New fire system technology, using unshielded, untwisted wire, will bring better return on investment for enterprises.
The fire alarm panel is the heart of the system, and modern addressable panels can provide superior precision in identifying the source of a fire. Newer models are also adept at extracting vital information from detection devices indicating device status (alarm/trouble), smoke levels (normal/pre-alarm/alarm), dust accumulation (clean versus dirty) and the integrity of the device’s electronic
New panel, new wiringWhile a business may feel comfortable with the cost of a new intelligent addressable system, the fact remains that the bulk of a fire protection system’s cost lies in the installation, from both a labor and parts perspective. With retrofit applications, the bulk of that financial burden stems from the considerable rewiring.
Conventional fire alarm systems use single conductors of 12-gauge unshielded, untwisted copper wire, or THHN, as their foundation. Conversely, many addressable systems connect via twisted, shielded wire. This consists of two conductors in the same jacket and often they carry an internal foil shield. Consequently, the switch from a conventional to an addressable system necessitates significant rewiring. Add to this the concern that can result when the wiring is being done in existing walls and ceilings rather than new construction, and neither the business owner nor the electrician doing the work are going to sleep very well.
New systems, however, will soon be offering addressable systems that can use the same unshielded, untwisted wire employed by conventional systems. The financial ramifications for enterprises and their security operations are noteworthy. A business can switch from a conventional to an addressable system by simply removing the old detector heads and installing a new detector base, using virtually all of the existing wiring.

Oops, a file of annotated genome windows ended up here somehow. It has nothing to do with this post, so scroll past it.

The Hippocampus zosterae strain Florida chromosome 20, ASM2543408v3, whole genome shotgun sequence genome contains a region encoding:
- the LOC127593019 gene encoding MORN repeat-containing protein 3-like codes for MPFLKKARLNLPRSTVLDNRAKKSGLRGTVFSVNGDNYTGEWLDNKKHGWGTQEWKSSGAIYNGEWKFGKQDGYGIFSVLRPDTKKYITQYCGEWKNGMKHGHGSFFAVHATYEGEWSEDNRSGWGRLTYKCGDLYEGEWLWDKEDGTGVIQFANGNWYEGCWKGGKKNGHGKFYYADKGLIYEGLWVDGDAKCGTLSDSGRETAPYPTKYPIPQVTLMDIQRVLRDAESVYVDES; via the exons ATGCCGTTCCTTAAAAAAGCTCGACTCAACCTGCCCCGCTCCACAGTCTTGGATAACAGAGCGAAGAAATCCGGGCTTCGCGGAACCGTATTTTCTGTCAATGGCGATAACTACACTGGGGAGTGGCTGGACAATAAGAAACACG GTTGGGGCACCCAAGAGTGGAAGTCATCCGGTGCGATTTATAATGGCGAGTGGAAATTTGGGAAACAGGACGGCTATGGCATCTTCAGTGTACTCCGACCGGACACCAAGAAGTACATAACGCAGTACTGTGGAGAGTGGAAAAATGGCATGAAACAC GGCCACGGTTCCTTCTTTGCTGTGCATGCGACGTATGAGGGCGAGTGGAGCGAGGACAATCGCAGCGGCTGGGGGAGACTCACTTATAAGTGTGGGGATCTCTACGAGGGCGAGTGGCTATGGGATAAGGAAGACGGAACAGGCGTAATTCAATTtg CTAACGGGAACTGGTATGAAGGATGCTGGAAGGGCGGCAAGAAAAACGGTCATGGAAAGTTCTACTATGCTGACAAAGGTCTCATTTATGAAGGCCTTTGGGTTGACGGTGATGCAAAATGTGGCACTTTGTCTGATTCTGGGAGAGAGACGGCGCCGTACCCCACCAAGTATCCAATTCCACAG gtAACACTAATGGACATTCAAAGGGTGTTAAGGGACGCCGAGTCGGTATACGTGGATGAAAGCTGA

But the positive economic news doesn’t end there. If an enterprise feels that, despite the wiring, an addressable system is still fiscally out of reach, it can be done with a phased approach, that is, the addressable panel can be installed, leaving the old conventional heads on the conventional loop, and still be monitored via addressable monitor modules. The monitor modules will supervise the older conventional loops and, if any smoke detector or signaling device on the loop is activated, the monitor module will relay the information over the addressable communications circuit to the new panel. The loops can be replaced, one at a time if need be, as time and budget allow.
Meeting demandsThe ability to use existing wiring is a significant benefit of the new panel technology in the context of new UL requirements, an outgrowth of guidelines set forth by organizations like the National Fire Protection Association. Ultimately, the new requirements reflect the improved standards and forward-thinking approaches that the fire-protection industry as a whole seeks to embrace.
It quickly became apparent that in order to get around a large system in a short period of time, it would be necessary to create an entirely new polling protocol. The requirement stated that notification circuits, which contain horns, speakers and strobe lights, must be activated within 10 seconds from the time of indication (i.e., a detector sensing smoke).
Using such new technology as a catalyst, new equipment devices are used solely as data collectors; the alarm is not processed in the device head, but rather in the control panel, based on the digital data values sent by the device. Adding a system-wide feature requires some simple reprogramming and updating to the panel software.
Once all the devices are addressed and connected, an installer simply touches the Auto Program button. The system sends out a signal that will locate and identify all attached devices. If there is a problem with a device, or even if two devices are similarly addressed (convincing the system that there is a duplicate and consequently unnecessary device), the system will find it in a hurry. This allows the installing dealer to provide a working fire alarm system to a building owner very quickly, and allows a certificate of occupancy to be issued by the authority having jurisdiction.
The benefit of such modularity cannot be overstated. For years, various trades (drywallers, painters, etc.) have inflicted damage on fire alarm panels, albeit unintentionally. Owing to new designs, damaged electronics can be avoided. Wires are pulled and tagged or even installed on the removable wire connectors. V